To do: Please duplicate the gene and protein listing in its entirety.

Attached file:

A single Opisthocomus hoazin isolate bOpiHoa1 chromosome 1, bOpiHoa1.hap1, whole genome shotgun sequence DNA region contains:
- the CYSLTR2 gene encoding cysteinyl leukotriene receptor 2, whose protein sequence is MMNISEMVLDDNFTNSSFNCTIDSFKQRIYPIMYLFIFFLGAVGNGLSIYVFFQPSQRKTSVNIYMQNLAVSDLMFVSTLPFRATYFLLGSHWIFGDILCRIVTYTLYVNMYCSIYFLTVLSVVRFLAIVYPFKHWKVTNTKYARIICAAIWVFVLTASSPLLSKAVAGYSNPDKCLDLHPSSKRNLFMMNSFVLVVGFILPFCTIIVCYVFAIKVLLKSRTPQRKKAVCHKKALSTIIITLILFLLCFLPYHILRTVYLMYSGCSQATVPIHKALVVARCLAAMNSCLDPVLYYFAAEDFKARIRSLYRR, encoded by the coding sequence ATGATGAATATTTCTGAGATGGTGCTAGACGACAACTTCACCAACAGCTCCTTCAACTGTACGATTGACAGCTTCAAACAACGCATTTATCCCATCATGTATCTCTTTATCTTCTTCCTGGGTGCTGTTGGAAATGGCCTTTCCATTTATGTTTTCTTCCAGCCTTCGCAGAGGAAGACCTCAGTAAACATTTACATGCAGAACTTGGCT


A single Opisthocomus hoazin isolate bOpiHoa1 chromosome 1, bOpiHoa1.hap1, whole genome shotgun sequence DNA region contains:
- the CYSLTR2 gene encoding cysteinyl leukotriene receptor 2, whose protein sequence is MMNISEMVLDDNFTNSSFNCTIDSFKQRIYPIMYLFIFFLGAVGNGLSIYVFFQPSQRKTSVNIYMQNLAVSDLMFVSTLPFRATYFLLGSHWIFGDILCRIVTYTLYVNMYCSIYFLTVLSVVRFLAIVYPFKHWKVTNTKYARIICAAIWVFVLTASSPLLSKAVAGYSNPDKCLDLHPSSKRNLFMMNSFVLVVGFILPFCTIIVCYVFAIKVLLKSRTPQRKKAVCHKKALSTIIITLILFLLCFLPYHILRTVYLMYSGCSQATVPIHKALVVARCLAAMNSCLDPVLYYFAAEDFKARIRSLYRR, encoded by the coding sequence ATGATGAATATTTCTGAGATGGTGCTAGACGACAACTTCACCAACAGCTCCTTCAACTGTACGATTGACAGCTTCAAACAACGCATTTATCCCATCATGTATCTCTTTATCTTCTTCCTGGGTGCTGTTGGAAATGGCCTTTCCATTTATGTTTTCTTCCAGCCTTCGCAGAGGAAGACCTCAGTAAACATTTACATGCAGAACTTGGCT